Every medical specialty has its own organization (or sometimes a few competing organizations), and the main organization for internal medicine physicians is called the American College of Physicians (ACP). I think it has such a general name because it wants to be representative of internists AND also all the people who did internal medicine on their way to sub-specializing (e.g., cardiology, infectious disease, rheumatology, gastroenterology, pulmonology, . . .). Yes I know most of them consider themselves internists as well, as they should!
After the AMA (which seeks to include all physicians of every specialty), the ACP is the second-largest physician group in the U.S., which makes sense because internal medicine is the most common residency program for medical school graduates to do. I just checked the data on residency positions, and there were 8,697 internal medicine positions for 2020. The second most common one was family medicine, with 4,662 positions.
Random fact: What’s the smallest specialty in terms of residency spots? Apparently it’s preventive medicine. It had one spot available in 2020. I didn’t even know you could do a preventive medicine residency.
As a large medical specialty organization, the ACP has some significant power to wield, and that’s important because one of its main purposes for existing is to promote the interests of internal medicine physicians in the political arena. I’ve seen this in action twice in D.C., when I joined ACP members from all 50 states to meet with quite a few members of congress to advocate for specific issues.
And now the ACP has entered the realm of my primary interest by releasing a new set of policy proposals specifically talking about how to fix our healthcare system.
I haven’t read all their proposals yet–I’ll be doing that over the coming weeks–but I can guess the general approach they will take because I’ve met with enough physicians who are active in the ACP to know the general type of person who gets involved in this flavor of organized medicine and would be the ones influencing these proposals. At the risk of being accused of overgeneralizing, I will describe them as passionate and caring individuals whose morals drive them to push for social justice and to advocate for system changes especially to improve care for the underserved. Of course there are many involved in the ACP who have totally different priorities, but I would venture to say that that description applies to the most prevalent motivation to be involved.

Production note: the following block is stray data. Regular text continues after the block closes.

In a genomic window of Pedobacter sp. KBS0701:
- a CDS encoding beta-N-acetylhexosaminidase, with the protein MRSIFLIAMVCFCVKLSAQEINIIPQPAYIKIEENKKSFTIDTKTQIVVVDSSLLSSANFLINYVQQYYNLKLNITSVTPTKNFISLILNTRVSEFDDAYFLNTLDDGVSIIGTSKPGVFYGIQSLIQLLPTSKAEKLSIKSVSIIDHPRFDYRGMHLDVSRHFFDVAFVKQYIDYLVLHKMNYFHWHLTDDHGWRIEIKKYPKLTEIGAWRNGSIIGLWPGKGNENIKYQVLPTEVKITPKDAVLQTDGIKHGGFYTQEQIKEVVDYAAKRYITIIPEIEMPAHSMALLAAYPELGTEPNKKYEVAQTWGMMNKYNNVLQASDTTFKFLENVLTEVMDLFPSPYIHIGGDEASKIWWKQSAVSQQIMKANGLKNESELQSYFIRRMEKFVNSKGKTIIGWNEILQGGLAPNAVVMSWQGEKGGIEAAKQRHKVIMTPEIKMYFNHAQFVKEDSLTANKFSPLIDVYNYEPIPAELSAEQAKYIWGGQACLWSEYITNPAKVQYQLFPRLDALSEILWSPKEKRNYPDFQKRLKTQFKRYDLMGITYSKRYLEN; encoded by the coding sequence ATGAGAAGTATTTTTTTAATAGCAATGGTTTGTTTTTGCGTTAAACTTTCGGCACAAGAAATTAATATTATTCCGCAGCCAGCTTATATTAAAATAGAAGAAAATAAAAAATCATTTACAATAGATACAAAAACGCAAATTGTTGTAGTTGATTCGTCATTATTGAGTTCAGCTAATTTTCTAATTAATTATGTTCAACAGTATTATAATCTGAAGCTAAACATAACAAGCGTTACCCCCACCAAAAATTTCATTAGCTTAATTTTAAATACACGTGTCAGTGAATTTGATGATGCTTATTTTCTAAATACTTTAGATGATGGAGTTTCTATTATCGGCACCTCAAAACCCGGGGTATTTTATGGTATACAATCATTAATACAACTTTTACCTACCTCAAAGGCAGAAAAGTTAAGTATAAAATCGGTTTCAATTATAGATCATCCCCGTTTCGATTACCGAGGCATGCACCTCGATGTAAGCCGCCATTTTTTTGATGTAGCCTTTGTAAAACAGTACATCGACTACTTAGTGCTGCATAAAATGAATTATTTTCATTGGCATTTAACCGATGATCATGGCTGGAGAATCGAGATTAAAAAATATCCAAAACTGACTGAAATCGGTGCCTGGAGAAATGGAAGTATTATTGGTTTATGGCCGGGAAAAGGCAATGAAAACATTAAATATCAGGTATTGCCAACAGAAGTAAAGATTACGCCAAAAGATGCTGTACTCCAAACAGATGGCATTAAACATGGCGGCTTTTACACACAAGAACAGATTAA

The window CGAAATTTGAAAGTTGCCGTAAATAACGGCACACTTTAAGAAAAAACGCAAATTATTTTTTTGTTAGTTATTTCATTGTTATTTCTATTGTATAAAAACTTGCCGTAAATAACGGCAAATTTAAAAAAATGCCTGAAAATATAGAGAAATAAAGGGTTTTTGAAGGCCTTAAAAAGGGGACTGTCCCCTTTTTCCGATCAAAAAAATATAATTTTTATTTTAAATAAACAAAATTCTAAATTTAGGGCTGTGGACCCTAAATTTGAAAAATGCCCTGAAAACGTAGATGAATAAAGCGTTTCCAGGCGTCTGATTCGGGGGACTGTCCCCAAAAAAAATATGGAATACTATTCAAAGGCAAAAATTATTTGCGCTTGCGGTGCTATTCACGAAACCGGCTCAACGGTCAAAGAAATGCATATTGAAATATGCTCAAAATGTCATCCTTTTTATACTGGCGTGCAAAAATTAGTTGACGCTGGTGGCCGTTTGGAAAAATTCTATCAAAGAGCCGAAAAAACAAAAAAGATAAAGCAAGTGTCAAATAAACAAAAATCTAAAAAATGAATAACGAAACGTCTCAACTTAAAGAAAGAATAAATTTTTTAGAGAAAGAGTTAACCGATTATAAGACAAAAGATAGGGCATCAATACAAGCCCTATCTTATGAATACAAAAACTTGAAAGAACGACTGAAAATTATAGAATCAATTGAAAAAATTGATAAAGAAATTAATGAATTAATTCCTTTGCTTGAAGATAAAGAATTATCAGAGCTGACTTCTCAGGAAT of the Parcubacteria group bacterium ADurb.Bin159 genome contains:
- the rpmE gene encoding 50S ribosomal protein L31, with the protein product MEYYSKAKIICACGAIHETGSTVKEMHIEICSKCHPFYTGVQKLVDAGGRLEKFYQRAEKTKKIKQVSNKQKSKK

Another reason I can guess how these proposals turned out is because I’ve heard ACP’s Senior VP over Government Affairs and Public Policy, Bob Doherty, speak a number of times, so I have a sense for what he is all about. Bob is not a physician–he’s a policy guy–and he’s articulate and impressively comprehensible when speaking on health policy issues, which tells me he knows his stuff super thoroughly. He’s been with the ACP for a long time, and I am willing to bet that, intentional or not, he had a significant influence on the shape these proposals took, if even only indirectly by being the primary person teaching ACP leadership about the issues.
My point in talking about Bob Doherty and about what kind of person gets involved in ACP leadership is to say that these proposals are going to reflect the minds of those individuals, and that they would probably have ended up looking very different if I and a randomly sampled group of regular ACP members came up with them.
It’s just interesting that now we have the second-largest physician organization essentially saying, “This is what physicians believe about how to fix healthcare.” And the rest of the country will not have any reason to question that.
So, I guess it’s time to learn what I, an internal medicine physician, believe about how to fix healthcare! There are three main papers that lay out the ACP’s proposals, so over the next few weeks I’ll take each one in turn and see what they have to offer.